Three players per side, CPU goalies on both ends, no rules, extremely fast paced and very little defense. If you’re looking for a game that’s reminiscent of NHL Hitz, this is your mode. A unique twist found in Threes Eliminator is the “money” puck. Money pucks are randomly generated and vary in value. Money pucks can provide your team with two or three goals or take away goals from your opponent. You can see the type and value of the puck in the upper left-hand corner on the scoreboard. Orange pucks are the “heated up” pucks (exponentially positive) and the blue pucks are the “cooled” pucks. Money pucks will also glow either orange or blue depending on the type during gameplay. Like Ones Eliminator, this mode is very casual so approach it lightheartedly. Casual gear (home and away) is worn in this mode depending on what team you’re on. You can also join the Threes Eliminator as a club, and your club jerseys as well as your “pro” loadout will be worn.
Drop-In Threes/EASHL Threes
The mode introduced in NHL 18 returns for its third installment. Drop-in Threes is played under the normal competitive slider set, so expect game speed and mechanics like pass interceptions to be back to normal. In Threes, all penalties minus boarding and checking from behind appear to be called. Also, offsides and icing are called as if this were a real-life NHL 3-on-3 OT period. All penalties in this mode result in an automatic penalty shot. Stakes are high when poke checking so be careful. Depending on if you’re playing drop-in or EASHL Club matches, you will either wear your casual or pro loadout. Threes is a nice change of pace if you’re looking to take a break from standard 6-on-6. It also serves as a more competitive way to play club if you only have 2-4 club mates online. As for drop-ins, this is the second-most competitive drop-in mode. Threes provides you with lots of time and space to make decisions. Due to the small number of players needed to start a game, it’s a great mode for full-human lobbies.
This is the flagship mode of the EASHL and the overarching WoC. 6-on-6 EASHL was introduced back in NHL 09, and it remains the top competitive mode when it comes to online team play. EASHL has a very high pace in terms of decision making. The pace will require you to be better on and off the puck than any other mode this game offers. With pass interceptions being so consistent, you will need to play as a team and support the puck to find success in this mode. Hardcore gamers demanding a competitive environment should focus on this mode.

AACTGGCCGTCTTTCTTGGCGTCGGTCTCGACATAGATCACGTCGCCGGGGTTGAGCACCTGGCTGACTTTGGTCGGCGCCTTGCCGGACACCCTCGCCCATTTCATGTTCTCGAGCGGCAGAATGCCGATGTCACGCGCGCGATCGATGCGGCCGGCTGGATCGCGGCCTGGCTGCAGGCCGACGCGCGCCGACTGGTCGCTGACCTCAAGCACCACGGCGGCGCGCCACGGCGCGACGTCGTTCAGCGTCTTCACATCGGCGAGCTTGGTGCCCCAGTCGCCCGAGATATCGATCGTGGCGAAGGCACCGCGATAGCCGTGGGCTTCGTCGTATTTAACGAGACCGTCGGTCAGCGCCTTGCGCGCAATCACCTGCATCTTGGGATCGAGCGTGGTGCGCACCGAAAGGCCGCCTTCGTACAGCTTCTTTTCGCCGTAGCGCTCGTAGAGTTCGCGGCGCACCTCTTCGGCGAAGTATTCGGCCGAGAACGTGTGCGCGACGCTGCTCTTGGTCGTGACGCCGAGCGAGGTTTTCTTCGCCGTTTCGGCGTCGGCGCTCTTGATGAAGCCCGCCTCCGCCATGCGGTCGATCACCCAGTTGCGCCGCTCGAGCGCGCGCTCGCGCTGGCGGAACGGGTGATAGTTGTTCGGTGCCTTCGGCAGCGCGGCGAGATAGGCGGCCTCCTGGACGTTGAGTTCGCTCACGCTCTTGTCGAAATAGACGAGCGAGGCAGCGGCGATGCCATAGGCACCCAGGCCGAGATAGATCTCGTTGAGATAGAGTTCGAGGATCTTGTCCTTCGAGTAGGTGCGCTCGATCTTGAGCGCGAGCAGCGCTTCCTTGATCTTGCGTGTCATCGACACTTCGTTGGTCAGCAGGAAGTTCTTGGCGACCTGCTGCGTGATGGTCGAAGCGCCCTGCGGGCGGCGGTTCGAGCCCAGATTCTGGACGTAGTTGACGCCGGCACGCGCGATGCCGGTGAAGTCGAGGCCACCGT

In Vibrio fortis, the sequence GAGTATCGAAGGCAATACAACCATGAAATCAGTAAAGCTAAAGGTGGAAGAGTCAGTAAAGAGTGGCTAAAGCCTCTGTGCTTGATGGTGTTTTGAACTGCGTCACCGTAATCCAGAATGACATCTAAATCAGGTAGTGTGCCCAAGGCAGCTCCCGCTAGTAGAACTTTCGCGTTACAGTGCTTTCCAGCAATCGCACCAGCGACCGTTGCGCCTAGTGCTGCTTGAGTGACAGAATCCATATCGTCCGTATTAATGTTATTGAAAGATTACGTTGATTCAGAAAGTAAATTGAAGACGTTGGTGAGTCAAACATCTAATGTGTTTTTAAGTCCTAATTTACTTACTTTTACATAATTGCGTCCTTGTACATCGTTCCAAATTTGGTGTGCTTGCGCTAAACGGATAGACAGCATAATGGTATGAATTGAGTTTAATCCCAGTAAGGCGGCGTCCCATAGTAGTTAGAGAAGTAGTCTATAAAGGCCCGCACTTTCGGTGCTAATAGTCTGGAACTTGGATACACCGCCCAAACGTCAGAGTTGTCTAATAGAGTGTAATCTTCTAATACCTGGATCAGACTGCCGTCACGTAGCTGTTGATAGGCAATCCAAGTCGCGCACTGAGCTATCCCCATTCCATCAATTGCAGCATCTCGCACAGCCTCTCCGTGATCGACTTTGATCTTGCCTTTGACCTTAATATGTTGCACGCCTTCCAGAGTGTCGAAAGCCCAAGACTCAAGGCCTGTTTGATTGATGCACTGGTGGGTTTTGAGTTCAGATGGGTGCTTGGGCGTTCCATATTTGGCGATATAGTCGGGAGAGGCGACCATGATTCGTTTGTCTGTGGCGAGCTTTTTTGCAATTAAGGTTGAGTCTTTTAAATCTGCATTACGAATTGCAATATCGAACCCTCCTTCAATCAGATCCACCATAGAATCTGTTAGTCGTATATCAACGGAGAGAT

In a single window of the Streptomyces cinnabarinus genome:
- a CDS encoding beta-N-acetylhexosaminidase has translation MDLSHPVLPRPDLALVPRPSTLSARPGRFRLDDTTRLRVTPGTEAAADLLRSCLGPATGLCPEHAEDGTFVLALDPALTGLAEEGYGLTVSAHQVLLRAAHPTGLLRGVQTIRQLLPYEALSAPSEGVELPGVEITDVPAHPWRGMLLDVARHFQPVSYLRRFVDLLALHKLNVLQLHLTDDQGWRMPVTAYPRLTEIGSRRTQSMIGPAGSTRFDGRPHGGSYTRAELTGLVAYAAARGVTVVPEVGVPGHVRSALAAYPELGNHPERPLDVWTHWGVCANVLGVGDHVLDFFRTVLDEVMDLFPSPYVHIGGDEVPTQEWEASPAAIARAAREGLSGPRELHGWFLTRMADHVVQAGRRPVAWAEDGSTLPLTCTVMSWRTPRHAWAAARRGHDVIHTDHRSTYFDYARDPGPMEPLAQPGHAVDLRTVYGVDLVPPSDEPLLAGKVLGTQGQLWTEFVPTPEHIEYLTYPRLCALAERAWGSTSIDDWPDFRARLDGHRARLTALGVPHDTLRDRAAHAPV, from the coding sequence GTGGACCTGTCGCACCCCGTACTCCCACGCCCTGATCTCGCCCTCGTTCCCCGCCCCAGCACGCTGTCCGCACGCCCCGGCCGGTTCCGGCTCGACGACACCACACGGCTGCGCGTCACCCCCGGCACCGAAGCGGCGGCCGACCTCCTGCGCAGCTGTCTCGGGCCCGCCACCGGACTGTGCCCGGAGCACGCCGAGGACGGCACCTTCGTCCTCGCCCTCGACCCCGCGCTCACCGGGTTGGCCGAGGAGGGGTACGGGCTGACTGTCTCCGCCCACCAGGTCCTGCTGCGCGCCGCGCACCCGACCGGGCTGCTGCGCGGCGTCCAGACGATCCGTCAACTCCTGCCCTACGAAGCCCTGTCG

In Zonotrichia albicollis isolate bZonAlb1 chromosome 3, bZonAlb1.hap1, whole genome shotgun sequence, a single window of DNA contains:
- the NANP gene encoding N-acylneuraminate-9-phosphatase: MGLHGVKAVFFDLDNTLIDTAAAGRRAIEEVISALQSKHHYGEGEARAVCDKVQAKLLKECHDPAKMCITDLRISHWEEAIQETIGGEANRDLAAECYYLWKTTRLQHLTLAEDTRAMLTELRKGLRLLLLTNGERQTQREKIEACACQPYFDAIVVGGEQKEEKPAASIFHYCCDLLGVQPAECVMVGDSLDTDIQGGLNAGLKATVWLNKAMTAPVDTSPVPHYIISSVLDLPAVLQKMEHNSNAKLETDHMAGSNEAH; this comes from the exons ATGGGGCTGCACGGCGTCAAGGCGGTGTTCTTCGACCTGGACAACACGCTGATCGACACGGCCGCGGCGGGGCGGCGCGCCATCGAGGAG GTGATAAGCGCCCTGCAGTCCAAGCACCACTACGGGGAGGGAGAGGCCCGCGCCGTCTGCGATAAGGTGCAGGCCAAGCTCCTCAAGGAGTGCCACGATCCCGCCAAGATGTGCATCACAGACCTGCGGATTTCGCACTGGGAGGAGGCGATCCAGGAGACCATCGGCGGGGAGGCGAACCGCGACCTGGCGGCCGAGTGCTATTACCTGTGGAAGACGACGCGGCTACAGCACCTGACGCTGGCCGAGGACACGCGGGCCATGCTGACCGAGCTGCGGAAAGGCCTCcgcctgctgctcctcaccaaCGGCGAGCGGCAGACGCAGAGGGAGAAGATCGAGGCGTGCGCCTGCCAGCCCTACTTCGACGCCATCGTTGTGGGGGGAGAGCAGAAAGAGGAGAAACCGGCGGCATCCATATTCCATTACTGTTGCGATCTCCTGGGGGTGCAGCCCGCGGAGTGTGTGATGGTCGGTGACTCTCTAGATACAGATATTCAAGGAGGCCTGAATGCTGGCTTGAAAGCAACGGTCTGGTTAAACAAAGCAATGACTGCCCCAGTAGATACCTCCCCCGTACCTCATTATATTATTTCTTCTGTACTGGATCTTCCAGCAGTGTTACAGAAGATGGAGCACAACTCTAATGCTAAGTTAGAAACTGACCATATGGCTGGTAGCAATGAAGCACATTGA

Find A Club
Play drop-in games and network. Do your best to find similarly skilled players and try to form a club. WoC 6-on-6 shines when playing with a team of good, respectful people. For all of the hardcore hockey lovers out there, this mode will be as close to the real thing as you get playing online team play in the NHL series. Sure, there are video game elements that aren’t ultra realistic, but overall it provides the team experience you would except. I’ve spent so many years playing in third-party EASHL leagues due to the team play. The mode is flat-out addicting with a good group of people.
As you can see, EA NHL offers more than enough avenues to play for anyone looking to team up. From casual drop-in lobbies to third-party Game 7s via EASHL club matches, there is no shortage of styles, metas and players within EA NHL’s World of CHEL.